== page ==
Mr. Harman Michaels finally whitewashed his entry gate, a task The Women’s League had been bothering him about for several months. The mercantile hung festive bunting along the entire perimeter of their wrap-around porch, an extravagance usually saved for more patriotic celebrations. And the church choir was primed with a trio of songs, each carrying God’s opinion of the excitement at hand.
Temperance, though less concerned with the political or religious implications of the situation, still found the details quite intriguing. She had known the woman at the center of the scandal, Martha, briefly in her youth. And although the two had not spoken in quite a while, a result of a small misunderstanding involving an accident with a sleigh, she felt a personal involvement with the case. In fact, Temperance could not recall the exact reason the two stopped talking. She certainly had not intended to strike the other with the sleigh, so there was no reason to hold a grudge. Still, in the years since the accident, they had only seen each other occasionally, while picking up parcels or passing through town. It was true that Martha’s brother remained exceptionally cross about the situation and, for this reason, Temperance thought it best to avoid them both.
So the news of Martha’s plight came as quite a surprise. Temperance knew it must have been an accident. Martha didn’t seem capable of murder. She was a terribly gangly woman, and quite clumsy as evidenced by the mishap with the sleigh all those years ago.
While the idea of entertaining a politician in no way thrilled her (politics is how thieves fail upward, you know), she felt it her duty to speak on behalf of poor Martha. Of course, Temperance’s plan hinged entirely on the governor’s acceptance of her invitation. That is why she made sure to drop the name of Henry Allworthey into her message. Surely all thieves colluded or, at the very least, were bound by a code. It seemed her best chance at luring the man to her. Much to her delight but not to her surprised, her invitation was accepted. The governor and company would indeed stop by for tea.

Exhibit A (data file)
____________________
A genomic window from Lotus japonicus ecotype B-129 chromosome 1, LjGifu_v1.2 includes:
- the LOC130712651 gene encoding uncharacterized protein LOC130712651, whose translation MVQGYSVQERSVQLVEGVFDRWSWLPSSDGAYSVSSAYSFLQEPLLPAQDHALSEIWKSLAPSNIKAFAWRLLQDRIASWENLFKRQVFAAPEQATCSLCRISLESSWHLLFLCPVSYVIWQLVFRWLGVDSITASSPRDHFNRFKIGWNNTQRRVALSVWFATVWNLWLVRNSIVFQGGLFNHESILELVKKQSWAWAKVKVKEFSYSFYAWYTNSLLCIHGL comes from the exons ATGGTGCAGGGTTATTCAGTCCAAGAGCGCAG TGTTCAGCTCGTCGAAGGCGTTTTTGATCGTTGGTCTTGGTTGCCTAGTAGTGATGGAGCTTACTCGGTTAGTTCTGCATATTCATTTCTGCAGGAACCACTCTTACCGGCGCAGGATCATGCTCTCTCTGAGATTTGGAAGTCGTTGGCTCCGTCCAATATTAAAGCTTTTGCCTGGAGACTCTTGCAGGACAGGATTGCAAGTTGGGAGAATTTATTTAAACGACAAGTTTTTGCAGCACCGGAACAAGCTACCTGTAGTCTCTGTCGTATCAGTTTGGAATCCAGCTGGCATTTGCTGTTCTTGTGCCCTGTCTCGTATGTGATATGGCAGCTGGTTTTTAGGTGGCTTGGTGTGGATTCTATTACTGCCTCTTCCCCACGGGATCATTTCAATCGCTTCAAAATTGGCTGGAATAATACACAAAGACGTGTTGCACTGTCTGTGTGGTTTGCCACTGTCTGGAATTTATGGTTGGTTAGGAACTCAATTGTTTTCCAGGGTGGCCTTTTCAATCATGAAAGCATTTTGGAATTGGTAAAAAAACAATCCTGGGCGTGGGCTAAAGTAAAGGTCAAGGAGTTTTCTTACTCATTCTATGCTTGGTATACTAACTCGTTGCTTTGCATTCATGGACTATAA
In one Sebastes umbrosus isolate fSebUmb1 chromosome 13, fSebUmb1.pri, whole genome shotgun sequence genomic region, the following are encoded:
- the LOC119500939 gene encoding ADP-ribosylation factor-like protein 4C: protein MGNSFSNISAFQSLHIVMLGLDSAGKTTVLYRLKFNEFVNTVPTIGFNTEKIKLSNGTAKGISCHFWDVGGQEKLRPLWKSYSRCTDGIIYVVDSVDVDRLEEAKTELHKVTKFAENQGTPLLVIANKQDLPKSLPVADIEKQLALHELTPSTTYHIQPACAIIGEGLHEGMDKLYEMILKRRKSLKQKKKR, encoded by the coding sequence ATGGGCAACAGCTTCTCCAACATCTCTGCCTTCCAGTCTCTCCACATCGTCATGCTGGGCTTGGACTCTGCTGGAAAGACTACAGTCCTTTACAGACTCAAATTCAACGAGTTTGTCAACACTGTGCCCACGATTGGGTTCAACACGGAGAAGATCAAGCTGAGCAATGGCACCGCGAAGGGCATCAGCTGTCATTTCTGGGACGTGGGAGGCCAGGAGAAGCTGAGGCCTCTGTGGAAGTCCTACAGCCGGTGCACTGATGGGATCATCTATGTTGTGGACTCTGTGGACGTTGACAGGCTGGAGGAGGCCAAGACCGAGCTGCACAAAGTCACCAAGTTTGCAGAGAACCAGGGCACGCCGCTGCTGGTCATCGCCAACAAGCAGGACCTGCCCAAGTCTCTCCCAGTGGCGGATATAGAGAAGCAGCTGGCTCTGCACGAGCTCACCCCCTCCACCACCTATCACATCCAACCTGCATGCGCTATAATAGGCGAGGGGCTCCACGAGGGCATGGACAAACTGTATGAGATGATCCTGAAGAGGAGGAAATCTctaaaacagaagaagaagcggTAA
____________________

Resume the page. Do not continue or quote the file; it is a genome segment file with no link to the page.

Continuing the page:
Upon her guests arrival, Temperance was pleased to find an intriguing addition. Mr. Brown, a scientist credited with the construction of the much talked about “Electric Chair,” was traveling with the governor to lend the benefit of his expertise regarding matters of fitting the chair to a woman’s frame… and he was quite the entertainer! He held Temperance captive as he spoke at great length on new methods of alternating current. While most found electricity a modern vulgarity, she believed it necessary for the advancement of society. It was, after-all, science! And it would benefit households everywhere.
The gentlemen stayed in her company for several hours. Between Mr. Brown’s captivating recitation on the marvels of modernity, and Temperance’s willingness to soak up his sermon, she had barely noticed that, for an extended period of time, the governor was absent. He left for a tour of Prudence’s grand old mansion returning only to inform his company that they really must attend to more pressing matters.
Temperance was, surprisingly, an excellent hostess. She thanked them both for attending tea and welcomed them back at any time. Still giddy with a day full of stimulating conversation, she waved goodbye to the governor’s coach. But, as she headed into the house, she could not escape the sinking feeling that she had forgotten something…. something terribly important.
A few days later the town erupted with shock when it was announced that the woman had indeed been executed.
It was then that Temperance had remembered what she had forgotten. “Poor Martha.”
There was a surplus of miner’s headlamps in the neighboring town of Persecution come Christmas due to an unfortunate but not entirely unexpected mine collapse and M.H. Penniworth, purveyor of fine and overpriced goods, was determined to eliminate them. Convinced that a little rebranding was key, he placed a full page ad in the monthly circular.
Upon viewing the ad Temperance was disgusted. “Oh for heaven’s sake! Using God to sell that hat! That is sacrilege, plain and simple! God wouldn’t wear a hat ugly as that! ‘Stylish,’ indeed!”
Though the execution was poor, the idea seemed sound and Temperance felt a woman could certainly do it better. So, do it better she did.